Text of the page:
Some things I wish the reporting function out of Visio would do that it doesn’t (Microsoft Product Managers, are you listening?)

  • More sophisticated structuring of the data.  My feature tree typically has Level 1, 2, and 3 branches.   Other than manually and creatively sorting/color-coding the data, there is no way to determine parent-child relationships.  To allow better presentation and analysis, it would be great if there were something that would visually present some of the structures that are in many of the diagrams.  There may be a workaround by tweaking some of the data associated with Visio shapes in my drawings, but that is fairly time-consuming.
  • Import of changes to excel spreadsheet reports to the diagram.  During my reviews of data extracts, I often find errors or items that have changed based on new information. If I were able to edit drawing data in a spreadsheet during the review, and have the drawing reflect the changes, it would prevent me from having to maintain a Visio drawing AND a spreadsheet.
  • The ability to consolidate data from multiple drawings in a single report.   I often create a multitude of process flows and other models for any given project, and might need to trace requirements or business owners to various steps.  Rather than having to manually merge several dozen reports together, it would be a huge time-saver if Visio was able to report on several drawings at once, and aggregate the data by each drawing.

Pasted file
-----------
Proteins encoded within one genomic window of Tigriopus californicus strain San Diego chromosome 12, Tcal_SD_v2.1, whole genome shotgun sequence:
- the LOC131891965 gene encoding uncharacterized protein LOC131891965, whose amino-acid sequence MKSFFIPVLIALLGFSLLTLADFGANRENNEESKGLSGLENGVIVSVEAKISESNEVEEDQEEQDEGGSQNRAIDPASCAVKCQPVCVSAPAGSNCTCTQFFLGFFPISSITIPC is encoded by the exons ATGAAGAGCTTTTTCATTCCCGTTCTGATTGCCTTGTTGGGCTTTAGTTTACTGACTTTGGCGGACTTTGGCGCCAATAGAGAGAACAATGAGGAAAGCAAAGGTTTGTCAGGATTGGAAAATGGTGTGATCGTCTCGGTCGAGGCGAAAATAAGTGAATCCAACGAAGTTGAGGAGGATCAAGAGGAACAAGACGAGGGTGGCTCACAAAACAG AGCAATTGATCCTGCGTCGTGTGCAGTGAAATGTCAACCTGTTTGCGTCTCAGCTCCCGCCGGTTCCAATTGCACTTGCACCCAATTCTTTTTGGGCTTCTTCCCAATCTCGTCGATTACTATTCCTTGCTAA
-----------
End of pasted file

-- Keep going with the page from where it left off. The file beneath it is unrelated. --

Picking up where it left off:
15 Responses to My Favorite “Hidden” Visio Feature: Extracting Data from Visio Drawings

  1. Scott Helmers January 8, 2013 at 9:29 am #

    Good article — excellent summary and real world example of Visio reports.

    #2 on your wishlist does exist in Visio 2007 Professional (and later). The feature is called data linking: you can link a diagram to an external data source, e.g., Excel, Access, SQL, and then refresh the diagram when the data changes. You can either refresh manually or automatically at a preset time interval. Take a look at Session 8 here http://visio.microsoft.com/MVPsessions or http://office.microsoft.com/en-us/visio-help/import-data-to-shapes-in-your-drawing-HA102749268.aspx. (BTW, the first link refers to Visio 2010 and the second to Visio 2013, but the data linking features work the same way in Visio 2007.) Let me know if you have any questions.

  2. James Hulgan January 16, 2013 at 4:27 pm #

    I do too! Glad it was helpful, and thanks for stopping by our blog!

  3. James Hulgan January 16, 2013 at 4:30 pm #

    Hi Scott. Thanks for your comment. I learn something new every day! I’m going to check out data linking and give it a try–this will be a huge timesaver for me, and will also allow me to manage some of the associated data and traceability much more easily. I really appreciate you stopping by and commenting.

  4. Bill Manas November 6, 2014 at 5:46 am #

    Thank you for your post, but is it possible to categorize the functions in the report by the containers?

  5. Hossein Zati May 29, 2016 at 1:55 am #